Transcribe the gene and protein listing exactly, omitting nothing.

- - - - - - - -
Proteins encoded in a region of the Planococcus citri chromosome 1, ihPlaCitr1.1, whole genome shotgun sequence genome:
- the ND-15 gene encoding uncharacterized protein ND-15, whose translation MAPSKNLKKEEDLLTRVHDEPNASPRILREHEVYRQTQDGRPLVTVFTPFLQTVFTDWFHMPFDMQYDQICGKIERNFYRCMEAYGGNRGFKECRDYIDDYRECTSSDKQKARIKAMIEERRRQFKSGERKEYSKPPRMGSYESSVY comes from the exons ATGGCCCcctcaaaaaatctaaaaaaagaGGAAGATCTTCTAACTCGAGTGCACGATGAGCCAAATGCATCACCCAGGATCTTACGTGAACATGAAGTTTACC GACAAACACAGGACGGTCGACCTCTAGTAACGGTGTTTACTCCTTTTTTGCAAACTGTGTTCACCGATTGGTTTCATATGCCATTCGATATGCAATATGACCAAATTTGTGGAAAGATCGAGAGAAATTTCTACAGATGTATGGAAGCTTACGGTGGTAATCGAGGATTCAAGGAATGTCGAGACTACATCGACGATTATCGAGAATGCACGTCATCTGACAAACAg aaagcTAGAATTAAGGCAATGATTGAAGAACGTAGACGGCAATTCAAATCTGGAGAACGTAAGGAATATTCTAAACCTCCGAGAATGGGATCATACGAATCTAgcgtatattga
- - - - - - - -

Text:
Proteins encoded in a region of the Planococcus citri chromosome 1, ihPlaCitr1.1, whole genome shotgun sequence genome:
- the ND-15 gene encoding uncharacterized protein ND-15, whose translation MAPSKNLKKEEDLLTRVHDEPNASPRILREHEVYRQTQDGRPLVTVFTPFLQTVFTDWFHMPFDMQYDQICGKIERNFYRCMEAYGGNRGFKECRDYIDDYRECTSSDKQKARIKAMIEERRRQFKSGERKEYSKPPRMGSYESSVY comes from the exons ATGGCCCcctcaaaaaatctaaaaaaagaGGAAGATCTTCTAACTCGAGTGCACGATGAGCCAAATGCATCACCCAGGATCTTACGTGAACATGAAGTTTACC GACAAACACAGGACGGTCGACCTCTAGTAACGGTGTTTACTCCTTTTTTGCAAACTGTGTTCACCGATTGGTTTCATATGCCATTCGATATGCAATATGACCAAATTTGTGGAAAGATCGAGAGAAATTTCTACAGATGTATGGAAGCTTACGGTGGTAATCGAGGATTCAAGGAATGTCGAGACTACATCGACGATTATCGAGAATGCACGTCATCTGACAAACAg aaagcTAGAATTAAGGCAATGATTGAAGAACGTAGACGGCAATTCAAATCTGGAGAACGTAAGGAATATTCTAAACCTCCGAGAATGGGATCATACGAATCTAgcgtatattga